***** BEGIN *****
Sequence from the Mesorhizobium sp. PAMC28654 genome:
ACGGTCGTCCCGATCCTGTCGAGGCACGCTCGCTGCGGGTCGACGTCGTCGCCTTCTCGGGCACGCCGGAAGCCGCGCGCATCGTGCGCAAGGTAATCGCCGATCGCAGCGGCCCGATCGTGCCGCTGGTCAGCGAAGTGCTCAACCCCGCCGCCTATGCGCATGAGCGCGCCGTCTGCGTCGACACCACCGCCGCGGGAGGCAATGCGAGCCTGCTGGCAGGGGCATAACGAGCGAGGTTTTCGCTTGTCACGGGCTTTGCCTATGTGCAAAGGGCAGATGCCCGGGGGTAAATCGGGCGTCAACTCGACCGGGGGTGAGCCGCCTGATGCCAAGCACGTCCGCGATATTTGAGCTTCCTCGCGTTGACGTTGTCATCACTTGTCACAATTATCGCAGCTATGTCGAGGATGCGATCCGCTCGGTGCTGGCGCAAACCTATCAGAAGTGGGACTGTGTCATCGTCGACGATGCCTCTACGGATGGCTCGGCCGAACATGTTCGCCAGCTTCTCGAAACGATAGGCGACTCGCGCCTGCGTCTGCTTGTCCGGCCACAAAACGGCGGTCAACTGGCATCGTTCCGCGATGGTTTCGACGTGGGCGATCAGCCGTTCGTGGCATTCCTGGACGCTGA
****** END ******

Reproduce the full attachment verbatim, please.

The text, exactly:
Sequence from the Mesorhizobium sp. PAMC28654 genome:
ACGGTCGTCCCGATCCTGTCGAGGCACGCTCGCTGCGGGTCGACGTCGTCGCCTTCTCGGGCACGCCGGAAGCCGCGCGCATCGTGCGCAAGGTAATCGCCGATCGCAGCGGCCCGATCGTGCCGCTGGTCAGCGAAGTGCTCAACCCCGCCGCCTATGCGCATGAGCGCGCCGTCTGCGTCGACACCACCGCCGCGGGAGGCAATGCGAGCCTGCTGGCAGGGGCATAACGAGCGAGGTTTTCGCTTGTCACGGGCTTTGCCTATGTGCAAAGGGCAGATGCCCGGGGGTAAATCGGGCGTCAACTCGACCGGGGGTGAGCCGCCTGATGCCAAGCACGTCCGCGATATTTGAGCTTCCTCGCGTTGACGTTGTCATCACTTGTCACAATTATCGCAGCTATGTCGAGGATGCGATCCGCTCGGTGCTGGCGCAAACCTATCAGAAGTGGGACTGTGTCATCGTCGACGATGCCTCTACGGATGGCTCGGCCGAACATGTTCGCCAGCTTCTCGAAACGATAGGCGACTCGCGCCTGCGTCTGCTTGTCCGGCCACAAAACGGCGGTCAACTGGCATCGTTCCGCGATGGTTTCGACGTGGGCGATCAGCCGTTCGTGGCATTCCTGGACGCTGA